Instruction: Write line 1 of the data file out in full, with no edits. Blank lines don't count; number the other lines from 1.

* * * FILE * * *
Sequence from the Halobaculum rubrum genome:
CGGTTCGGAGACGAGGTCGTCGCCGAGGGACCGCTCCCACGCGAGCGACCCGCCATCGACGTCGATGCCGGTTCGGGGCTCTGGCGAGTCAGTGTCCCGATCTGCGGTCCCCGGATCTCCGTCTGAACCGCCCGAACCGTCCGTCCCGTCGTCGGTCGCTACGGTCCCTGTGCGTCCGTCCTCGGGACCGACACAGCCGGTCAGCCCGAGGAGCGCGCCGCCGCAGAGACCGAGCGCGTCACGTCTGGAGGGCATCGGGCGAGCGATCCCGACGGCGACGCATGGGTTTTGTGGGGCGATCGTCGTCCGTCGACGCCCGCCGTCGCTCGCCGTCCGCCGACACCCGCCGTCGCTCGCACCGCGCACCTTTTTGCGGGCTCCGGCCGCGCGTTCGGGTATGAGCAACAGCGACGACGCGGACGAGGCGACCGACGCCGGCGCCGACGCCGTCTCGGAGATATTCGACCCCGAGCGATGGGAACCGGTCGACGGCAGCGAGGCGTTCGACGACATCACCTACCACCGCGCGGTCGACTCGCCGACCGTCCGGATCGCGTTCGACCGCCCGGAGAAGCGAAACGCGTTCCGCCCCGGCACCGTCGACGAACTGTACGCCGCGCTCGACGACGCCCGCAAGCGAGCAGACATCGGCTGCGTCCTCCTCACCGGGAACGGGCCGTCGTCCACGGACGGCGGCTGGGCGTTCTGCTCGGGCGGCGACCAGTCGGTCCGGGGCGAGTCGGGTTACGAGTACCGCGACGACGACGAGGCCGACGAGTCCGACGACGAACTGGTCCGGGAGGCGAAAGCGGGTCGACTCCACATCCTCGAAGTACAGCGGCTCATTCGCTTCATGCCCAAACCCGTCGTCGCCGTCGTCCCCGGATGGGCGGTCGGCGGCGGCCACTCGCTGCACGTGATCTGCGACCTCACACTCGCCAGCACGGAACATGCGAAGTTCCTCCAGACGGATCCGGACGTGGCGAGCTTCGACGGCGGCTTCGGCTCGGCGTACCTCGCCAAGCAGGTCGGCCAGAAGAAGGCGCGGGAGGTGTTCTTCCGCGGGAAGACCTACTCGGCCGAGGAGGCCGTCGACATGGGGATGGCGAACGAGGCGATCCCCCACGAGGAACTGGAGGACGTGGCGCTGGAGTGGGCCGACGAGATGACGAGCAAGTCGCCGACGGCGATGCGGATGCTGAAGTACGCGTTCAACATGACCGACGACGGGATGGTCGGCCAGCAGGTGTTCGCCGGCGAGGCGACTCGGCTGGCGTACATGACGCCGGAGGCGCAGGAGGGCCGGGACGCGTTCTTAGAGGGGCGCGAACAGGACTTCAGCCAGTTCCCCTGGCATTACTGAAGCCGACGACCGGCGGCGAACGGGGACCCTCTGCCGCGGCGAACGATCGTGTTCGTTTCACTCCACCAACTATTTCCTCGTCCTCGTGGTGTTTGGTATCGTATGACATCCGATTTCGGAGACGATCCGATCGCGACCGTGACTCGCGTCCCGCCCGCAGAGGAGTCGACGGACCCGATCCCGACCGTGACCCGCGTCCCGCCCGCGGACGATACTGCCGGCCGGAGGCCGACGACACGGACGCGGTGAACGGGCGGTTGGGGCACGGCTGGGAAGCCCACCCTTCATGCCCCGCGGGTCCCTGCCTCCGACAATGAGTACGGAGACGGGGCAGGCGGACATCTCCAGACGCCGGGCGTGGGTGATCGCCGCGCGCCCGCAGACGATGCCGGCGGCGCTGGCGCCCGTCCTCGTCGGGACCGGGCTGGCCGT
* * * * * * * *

Sequence from the Halobaculum rubrum genome: